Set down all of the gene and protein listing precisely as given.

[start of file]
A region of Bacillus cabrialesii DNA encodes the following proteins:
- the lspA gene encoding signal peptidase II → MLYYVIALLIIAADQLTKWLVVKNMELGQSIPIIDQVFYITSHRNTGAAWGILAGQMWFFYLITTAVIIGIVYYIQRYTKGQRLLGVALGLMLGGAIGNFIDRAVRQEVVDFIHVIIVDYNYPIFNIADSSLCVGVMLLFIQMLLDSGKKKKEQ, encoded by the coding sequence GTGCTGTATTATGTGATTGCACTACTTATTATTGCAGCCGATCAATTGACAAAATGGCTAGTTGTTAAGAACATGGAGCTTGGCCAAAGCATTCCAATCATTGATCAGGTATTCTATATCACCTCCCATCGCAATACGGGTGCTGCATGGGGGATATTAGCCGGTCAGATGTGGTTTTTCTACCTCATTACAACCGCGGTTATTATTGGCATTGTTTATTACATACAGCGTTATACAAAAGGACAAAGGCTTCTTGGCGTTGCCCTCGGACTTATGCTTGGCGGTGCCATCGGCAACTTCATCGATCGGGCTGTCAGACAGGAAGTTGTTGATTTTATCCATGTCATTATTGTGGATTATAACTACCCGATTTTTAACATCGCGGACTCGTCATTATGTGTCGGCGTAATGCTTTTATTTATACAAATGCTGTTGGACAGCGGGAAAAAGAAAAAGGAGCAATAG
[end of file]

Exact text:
A region of Bacillus cabrialesii DNA encodes the following proteins:
- the lspA gene encoding signal peptidase II → MLYYVIALLIIAADQLTKWLVVKNMELGQSIPIIDQVFYITSHRNTGAAWGILAGQMWFFYLITTAVIIGIVYYIQRYTKGQRLLGVALGLMLGGAIGNFIDRAVRQEVVDFIHVIIVDYNYPIFNIADSSLCVGVMLLFIQMLLDSGKKKKEQ, encoded by the coding sequence GTGCTGTATTATGTGATTGCACTACTTATTATTGCAGCCGATCAATTGACAAAATGGCTAGTTGTTAAGAACATGGAGCTTGGCCAAAGCATTCCAATCATTGATCAGGTATTCTATATCACCTCCCATCGCAATACGGGTGCTGCATGGGGGATATTAGCCGGTCAGATGTGGTTTTTCTACCTCATTACAACCGCGGTTATTATTGGCATTGTTTATTACATACAGCGTTATACAAAAGGACAAAGGCTTCTTGGCGTTGCCCTCGGACTTATGCTTGGCGGTGCCATCGGCAACTTCATCGATCGGGCTGTCAGACAGGAAGTTGTTGATTTTATCCATGTCATTATTGTGGATTATAACTACCCGATTTTTAACATCGCGGACTCGTCATTATGTGTCGGCGTAATGCTTTTATTTATACAAATGCTGTTGGACAGCGGGAAAAAGAAAAAGGAGCAATAG